Hidden Figures

  • Directed by Theodore Melfi
  • Starring Taraji P. Henson, Octavia Spencer, Janelle Monáe, Kevin Costner, Kirsten Dunst, Jim Parsons, Glen Powell, Mahershala Ali
  • Rated PG
4 pulses

Hidden Figures is an awesome movie about people overcoming a system designed to defeat them. It features some great performances all across the board, and its leads are badass. Seriously, if you’ve been feeling down in today’s political climate, here is another great escape film. This film shamelessly plays on your heartstrings, but I never once minded. I think the main reason I didn’t mind was because this film never really seemed to dramatize its story. The most “dramatic” moment in the film did actually happen (John Glenn proudly talked about it later on in his life) and the movie does a good job to make itself feel pretty intimate, despite the grandeur.

This film is anchored by a terrific performance from Taraji P. Henson. Another snub at this year’s Oscars, Henson bursts onto the scene in a blaze of glory as the lead here, the snarky, way-smarter-than-you’ll-ever-be Katherine G. Johnson. This character is beautifully written by Allison Schroeder and Theodore Melfi, as is the rest of the supporting cast, which is almost as strong as Henson. Octavia Spencer is the big name here, and she is wonderful as always, but I was taken aback by Janelle Monáe. The pop singer has burst onto the acting scene this year with great performances in both Moonlight and Hidden Figures. Here she plays Mary Jackson, who is every bit as ambitious and snarky as Katherine. Mahershala Ali makes another strong supporting appearance, and co-stars Kevin Costner and Kirsten Dunst (I almost missed her, she looks so different) are good, too. In fact, Dunst had a wonderful character arc and even has one of the most emotionally impactful moments at the end of the film, mostly due to her great performance. The only weak link here, surprisingly, is Jim Parsons, who may be too famous in his most well-known role for his own good.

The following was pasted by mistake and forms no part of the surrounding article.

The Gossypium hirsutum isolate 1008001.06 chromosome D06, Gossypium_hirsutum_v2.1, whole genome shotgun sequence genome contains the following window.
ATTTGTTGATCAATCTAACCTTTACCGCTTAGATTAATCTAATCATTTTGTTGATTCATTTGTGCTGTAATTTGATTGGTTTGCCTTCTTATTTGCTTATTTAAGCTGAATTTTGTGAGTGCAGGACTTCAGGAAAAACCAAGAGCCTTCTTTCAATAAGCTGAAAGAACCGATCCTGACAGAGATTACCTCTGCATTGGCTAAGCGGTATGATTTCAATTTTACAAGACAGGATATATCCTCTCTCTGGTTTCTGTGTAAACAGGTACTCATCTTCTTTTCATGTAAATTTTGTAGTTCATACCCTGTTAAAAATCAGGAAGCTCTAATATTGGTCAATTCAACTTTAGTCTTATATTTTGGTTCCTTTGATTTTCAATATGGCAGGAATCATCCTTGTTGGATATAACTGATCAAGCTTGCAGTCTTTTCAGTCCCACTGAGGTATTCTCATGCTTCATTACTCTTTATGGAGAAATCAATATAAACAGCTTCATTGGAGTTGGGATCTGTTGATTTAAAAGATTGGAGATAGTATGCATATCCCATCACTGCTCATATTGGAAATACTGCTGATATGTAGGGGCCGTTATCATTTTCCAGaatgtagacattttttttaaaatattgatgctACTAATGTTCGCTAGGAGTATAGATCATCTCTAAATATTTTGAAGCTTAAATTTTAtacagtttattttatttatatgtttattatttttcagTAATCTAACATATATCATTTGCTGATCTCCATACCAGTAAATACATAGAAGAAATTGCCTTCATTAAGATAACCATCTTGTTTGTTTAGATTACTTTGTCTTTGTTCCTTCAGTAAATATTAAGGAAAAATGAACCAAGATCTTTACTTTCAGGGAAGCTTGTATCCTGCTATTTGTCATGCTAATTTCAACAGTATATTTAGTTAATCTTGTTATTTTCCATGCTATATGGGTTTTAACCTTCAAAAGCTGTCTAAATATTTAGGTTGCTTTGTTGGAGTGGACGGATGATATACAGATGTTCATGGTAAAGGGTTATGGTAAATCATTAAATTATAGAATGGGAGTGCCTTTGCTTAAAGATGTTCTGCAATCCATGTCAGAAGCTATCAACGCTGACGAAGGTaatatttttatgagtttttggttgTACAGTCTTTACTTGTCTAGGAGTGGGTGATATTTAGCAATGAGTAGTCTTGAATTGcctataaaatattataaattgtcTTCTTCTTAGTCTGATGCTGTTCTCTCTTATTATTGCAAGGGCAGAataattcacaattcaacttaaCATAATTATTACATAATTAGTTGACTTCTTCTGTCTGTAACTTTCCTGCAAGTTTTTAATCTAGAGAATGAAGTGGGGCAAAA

Glen Powell absolutely kills it as John Glenn. This dude is pretty much a no-name right now, but you better watch out because he’ll be exploding onto the scene after this film.

In addition to some wonderful acting performances and a great script, this film also had a great soundtrack. While the score is mostly invisible (which is a shame because it was composed by Hans Zimmer), the songs, mostly composed by the great Pharrell Williams, make up for it. They provide an extra layer of depth and make this a very fun and upbeat film to watch—hence, the reason why it’s the perfect escapism film to watch right now! The 1960-era set and costumes are good, but they are pretty standard for a period film like this. Honestly, everything outside the acting, script and soundtrack are pretty invisible, but I think that’s how director Theodore Melfi wanted it. This film is all about Katherine G. Johnson, and everything else you see is around just to help bolster her character. I don’t really have any complaints with this film other than the fact that its motives are very obvious, but is that really a bad thing? This is a great film through and through, and definitely worthy of your time.


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Read more of Joseph Kathmann’s reviews at Enter the Movies

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